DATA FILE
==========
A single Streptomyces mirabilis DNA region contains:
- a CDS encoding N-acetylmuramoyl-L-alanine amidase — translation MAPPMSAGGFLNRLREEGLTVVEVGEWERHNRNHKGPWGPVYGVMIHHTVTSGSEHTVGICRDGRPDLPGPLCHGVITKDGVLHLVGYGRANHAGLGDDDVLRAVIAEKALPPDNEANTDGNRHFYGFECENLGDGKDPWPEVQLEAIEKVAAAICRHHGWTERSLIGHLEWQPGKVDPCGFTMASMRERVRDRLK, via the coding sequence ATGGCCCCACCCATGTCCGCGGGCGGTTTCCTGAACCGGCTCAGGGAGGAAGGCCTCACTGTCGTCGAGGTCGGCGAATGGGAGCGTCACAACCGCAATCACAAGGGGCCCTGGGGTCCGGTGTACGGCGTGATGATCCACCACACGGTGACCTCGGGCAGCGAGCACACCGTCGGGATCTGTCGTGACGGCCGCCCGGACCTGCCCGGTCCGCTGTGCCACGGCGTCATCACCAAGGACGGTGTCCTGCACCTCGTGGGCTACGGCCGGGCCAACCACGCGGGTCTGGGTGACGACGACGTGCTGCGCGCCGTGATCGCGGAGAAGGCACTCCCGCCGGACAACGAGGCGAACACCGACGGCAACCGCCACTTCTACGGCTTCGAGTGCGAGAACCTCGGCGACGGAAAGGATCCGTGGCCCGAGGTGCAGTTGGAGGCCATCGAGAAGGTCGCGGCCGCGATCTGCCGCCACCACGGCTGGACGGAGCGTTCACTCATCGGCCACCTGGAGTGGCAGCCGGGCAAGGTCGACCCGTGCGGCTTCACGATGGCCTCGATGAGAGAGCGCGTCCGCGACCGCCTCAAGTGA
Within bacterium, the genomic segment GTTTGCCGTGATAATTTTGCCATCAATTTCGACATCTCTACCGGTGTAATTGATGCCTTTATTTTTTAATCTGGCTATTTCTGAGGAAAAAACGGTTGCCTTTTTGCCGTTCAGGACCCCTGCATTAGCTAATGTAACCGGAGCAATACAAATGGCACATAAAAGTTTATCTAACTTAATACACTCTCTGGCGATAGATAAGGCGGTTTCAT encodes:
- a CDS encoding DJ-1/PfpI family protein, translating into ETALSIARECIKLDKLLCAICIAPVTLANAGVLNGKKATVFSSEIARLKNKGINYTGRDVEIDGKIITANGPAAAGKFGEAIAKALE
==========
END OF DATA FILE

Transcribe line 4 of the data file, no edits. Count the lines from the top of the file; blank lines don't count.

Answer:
- a CDS encoding DJ-1/PfpI family protein, translating into ETALSIARECIKLDKLLCAICIAPVTLANAGVLNGKKATVFSSEIARLKNKGINYTGRDVEIDGKIITANGPAAAGKFGEAIAKALE